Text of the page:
Pasta may very well be one of the most popular carbohydrates in the culinary world. It can be served on its own with a drizzle of olive oil and a sprinkling of herbs or paired with a homemade meaty tomato sauce. It's also a central element of casseroles and soups. Other creative uses include tossing it into salads for a heartier main dish. With so many different types of pasta, you can choose from a wide array of noodle types with striking designs, various sizes, and different textures for your menu.
Pasta comes in all shapes and sizes, but the different types of pasta noodles have more than just aesthetic appeal to a dish. Each element of a pasta noodle contributes to the texture and experience of a meal. Different kinds of pasta uniquely hold pasta sauces, lending themselves well to certain dishes while flopping in others. Choosing the best pasta noodles for your menu items contributes to the meal's popularity.
Below, we outlined many typical pasta noodles and described their shape, cooking instructions, and common sauce pairings.
Shells come in many sizes, making them perfect for a variety of dishes, and their open cavity collects sauce, seasoning, and meat. Small shell shapes work great in macaroni and cheese or marinara sauce, while large shells are ideal for stuffed shell dishes.
Best for: Baked dishes, salads, macaroni and cheese
Ideal sauces and ingredients: Tomato, cream, cheese, vinaigrette, meat, vegetables
Spaghetti noodles are thin round strands that are about 10" long. These noodles pair well with marinara sauce, so much so that the dish is named after the type of pasta.
Best for: Tossing with sauce
Ideal sauces and ingredients: Tomato, pesto, meat, seafood
Gnocchi are cylindrical, soft dumplings usually made with potatoes. Oftentimes, they’re rolled with ridges to hold sauces and create a unique texture.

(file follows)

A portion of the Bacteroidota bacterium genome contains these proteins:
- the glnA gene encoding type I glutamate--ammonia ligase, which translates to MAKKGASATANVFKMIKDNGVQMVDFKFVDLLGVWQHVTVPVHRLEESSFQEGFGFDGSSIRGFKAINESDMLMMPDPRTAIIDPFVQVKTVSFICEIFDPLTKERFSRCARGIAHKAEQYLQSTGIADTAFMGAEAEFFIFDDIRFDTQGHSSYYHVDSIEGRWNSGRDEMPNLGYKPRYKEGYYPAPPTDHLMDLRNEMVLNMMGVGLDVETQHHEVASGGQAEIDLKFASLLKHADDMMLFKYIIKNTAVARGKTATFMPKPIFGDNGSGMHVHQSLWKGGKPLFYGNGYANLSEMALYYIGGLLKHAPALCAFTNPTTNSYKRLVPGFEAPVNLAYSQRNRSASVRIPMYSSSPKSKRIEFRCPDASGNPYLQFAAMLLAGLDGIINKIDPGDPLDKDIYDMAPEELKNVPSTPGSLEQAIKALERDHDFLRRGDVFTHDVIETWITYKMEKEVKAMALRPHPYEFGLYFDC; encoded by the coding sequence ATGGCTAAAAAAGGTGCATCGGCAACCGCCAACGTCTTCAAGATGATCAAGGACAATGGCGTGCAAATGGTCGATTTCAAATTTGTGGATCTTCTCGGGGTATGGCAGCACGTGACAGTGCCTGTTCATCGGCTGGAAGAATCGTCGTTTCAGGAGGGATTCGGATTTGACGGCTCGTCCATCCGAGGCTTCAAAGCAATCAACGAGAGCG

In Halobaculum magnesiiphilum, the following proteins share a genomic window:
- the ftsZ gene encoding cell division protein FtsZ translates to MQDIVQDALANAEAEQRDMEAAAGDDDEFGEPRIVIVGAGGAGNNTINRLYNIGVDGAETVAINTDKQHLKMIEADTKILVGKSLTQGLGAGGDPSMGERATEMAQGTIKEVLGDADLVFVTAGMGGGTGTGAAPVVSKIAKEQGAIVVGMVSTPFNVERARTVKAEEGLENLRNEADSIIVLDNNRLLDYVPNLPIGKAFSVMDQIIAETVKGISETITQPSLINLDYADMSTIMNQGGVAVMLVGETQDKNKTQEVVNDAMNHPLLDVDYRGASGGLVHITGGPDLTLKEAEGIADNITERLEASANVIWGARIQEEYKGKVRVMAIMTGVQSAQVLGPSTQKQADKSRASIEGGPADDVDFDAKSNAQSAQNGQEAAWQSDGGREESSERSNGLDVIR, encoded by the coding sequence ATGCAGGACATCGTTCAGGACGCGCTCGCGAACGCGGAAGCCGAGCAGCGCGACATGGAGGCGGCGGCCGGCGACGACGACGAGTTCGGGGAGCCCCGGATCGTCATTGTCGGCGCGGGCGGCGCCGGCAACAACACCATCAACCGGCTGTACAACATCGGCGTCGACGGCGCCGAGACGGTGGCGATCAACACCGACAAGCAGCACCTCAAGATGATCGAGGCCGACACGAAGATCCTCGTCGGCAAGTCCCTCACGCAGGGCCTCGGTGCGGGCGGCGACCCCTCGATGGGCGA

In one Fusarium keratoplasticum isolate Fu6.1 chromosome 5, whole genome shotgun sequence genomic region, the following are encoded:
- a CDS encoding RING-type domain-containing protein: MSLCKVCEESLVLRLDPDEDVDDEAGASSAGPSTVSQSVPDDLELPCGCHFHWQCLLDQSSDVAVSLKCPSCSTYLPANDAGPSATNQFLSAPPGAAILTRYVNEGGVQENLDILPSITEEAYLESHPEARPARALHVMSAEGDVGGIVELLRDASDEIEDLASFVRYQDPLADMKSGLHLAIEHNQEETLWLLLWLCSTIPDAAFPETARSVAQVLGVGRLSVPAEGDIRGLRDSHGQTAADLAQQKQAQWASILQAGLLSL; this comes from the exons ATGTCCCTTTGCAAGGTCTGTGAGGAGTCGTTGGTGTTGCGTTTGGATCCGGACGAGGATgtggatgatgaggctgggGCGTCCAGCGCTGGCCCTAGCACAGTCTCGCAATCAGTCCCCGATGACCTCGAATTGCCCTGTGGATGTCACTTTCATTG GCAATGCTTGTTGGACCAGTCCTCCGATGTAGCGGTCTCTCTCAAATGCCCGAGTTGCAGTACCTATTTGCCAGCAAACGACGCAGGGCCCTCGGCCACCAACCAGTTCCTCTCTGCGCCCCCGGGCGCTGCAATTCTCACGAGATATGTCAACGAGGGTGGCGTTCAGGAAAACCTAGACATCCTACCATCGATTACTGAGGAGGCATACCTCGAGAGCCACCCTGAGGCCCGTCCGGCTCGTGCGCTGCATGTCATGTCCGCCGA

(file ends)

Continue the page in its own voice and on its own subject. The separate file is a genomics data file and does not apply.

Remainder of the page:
Best for: Tossing with sauce, soup, baked dishes
Ideal sauces and ingredients: Tomato, cream, pesto, cheese, meat
Rigatoni noodles are short tubes about 1 1/2" long and 3/4" in diameter with ridges. Not only does it retain sauce well, but its shape also allows meat and cheese to be incorporated into dishes.
Best for: Tossing with sauce, baked dishes
Ideal sauces and ingredients: Chunky meat or vegetable, cream, cheese
Tortellini is a stuffed pasta originating from Bologna and northern Italy. It’s a ring-shaped pasta that is typically stuffed with meat, cheeses, or vegetables.
Best for: Tossing with sauce, soups, pasta salad
Ideal sauces and ingredients: Alfredo, cream, cheese, garlic, tomato
Another pasta in the long, thin, round family, bucatini is thicker than spaghetti with a hollow center. The hole in the center allows the sauce to fully permeate the pasta, causing the dish to burst with delicious flavors.
Best for: Tossing in sauce, Bucatini all’Amatriciana
Ideal sauces and ingredients: Meat sauces, vegetables, oil, tomato, cheese, spices